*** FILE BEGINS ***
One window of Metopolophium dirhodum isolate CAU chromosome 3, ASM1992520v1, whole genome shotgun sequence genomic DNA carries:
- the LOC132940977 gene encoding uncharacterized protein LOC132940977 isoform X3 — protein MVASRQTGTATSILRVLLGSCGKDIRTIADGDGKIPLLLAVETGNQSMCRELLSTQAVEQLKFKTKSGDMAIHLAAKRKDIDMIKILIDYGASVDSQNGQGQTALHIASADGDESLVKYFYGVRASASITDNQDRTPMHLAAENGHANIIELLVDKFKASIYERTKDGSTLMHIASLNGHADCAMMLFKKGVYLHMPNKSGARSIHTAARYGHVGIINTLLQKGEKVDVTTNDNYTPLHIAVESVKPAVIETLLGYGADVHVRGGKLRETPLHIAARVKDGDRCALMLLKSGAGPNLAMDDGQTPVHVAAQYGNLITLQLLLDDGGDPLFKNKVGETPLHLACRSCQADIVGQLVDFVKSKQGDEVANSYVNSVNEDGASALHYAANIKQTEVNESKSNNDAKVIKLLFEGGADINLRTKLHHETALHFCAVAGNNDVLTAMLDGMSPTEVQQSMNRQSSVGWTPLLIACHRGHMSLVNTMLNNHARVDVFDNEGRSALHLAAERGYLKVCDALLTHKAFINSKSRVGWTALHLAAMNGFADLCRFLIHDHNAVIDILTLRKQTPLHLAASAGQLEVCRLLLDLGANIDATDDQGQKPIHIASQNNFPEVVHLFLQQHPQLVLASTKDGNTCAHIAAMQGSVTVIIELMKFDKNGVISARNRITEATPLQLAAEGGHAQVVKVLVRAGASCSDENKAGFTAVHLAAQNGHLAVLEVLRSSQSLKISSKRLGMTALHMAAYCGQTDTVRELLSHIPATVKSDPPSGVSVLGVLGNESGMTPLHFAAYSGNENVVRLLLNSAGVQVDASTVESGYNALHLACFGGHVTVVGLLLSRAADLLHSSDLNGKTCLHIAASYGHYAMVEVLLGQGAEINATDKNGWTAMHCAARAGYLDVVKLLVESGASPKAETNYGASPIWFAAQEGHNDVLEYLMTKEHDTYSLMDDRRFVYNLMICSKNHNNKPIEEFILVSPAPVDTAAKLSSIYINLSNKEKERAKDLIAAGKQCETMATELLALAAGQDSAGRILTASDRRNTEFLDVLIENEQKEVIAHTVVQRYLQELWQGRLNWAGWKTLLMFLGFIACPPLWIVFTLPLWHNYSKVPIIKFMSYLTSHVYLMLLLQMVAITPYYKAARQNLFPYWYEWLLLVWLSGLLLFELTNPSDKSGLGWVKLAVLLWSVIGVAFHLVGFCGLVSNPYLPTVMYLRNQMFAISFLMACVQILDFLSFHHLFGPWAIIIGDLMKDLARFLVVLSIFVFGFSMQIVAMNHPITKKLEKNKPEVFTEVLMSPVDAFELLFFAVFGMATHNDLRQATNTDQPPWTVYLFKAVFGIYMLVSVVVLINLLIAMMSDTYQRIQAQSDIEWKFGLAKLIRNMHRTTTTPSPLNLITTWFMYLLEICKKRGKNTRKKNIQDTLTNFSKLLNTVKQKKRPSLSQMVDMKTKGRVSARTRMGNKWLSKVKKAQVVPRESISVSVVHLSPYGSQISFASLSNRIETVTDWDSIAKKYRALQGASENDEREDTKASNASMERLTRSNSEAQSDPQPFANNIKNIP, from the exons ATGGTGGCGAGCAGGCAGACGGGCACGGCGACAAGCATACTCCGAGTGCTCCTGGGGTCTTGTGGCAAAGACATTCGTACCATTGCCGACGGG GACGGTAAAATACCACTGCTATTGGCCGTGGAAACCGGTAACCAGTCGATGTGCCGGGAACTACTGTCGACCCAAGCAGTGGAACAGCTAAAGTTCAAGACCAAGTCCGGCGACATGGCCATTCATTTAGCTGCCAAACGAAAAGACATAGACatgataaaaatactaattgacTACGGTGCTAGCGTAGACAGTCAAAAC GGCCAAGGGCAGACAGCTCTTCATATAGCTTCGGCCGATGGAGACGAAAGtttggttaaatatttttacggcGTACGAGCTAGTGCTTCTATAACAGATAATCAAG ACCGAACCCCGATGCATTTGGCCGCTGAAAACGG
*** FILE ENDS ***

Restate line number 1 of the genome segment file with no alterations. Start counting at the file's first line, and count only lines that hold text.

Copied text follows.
One window of Metopolophium dirhodum isolate CAU chromosome 3, ASM1992520v1, whole genome shotgun sequence genomic DNA carries: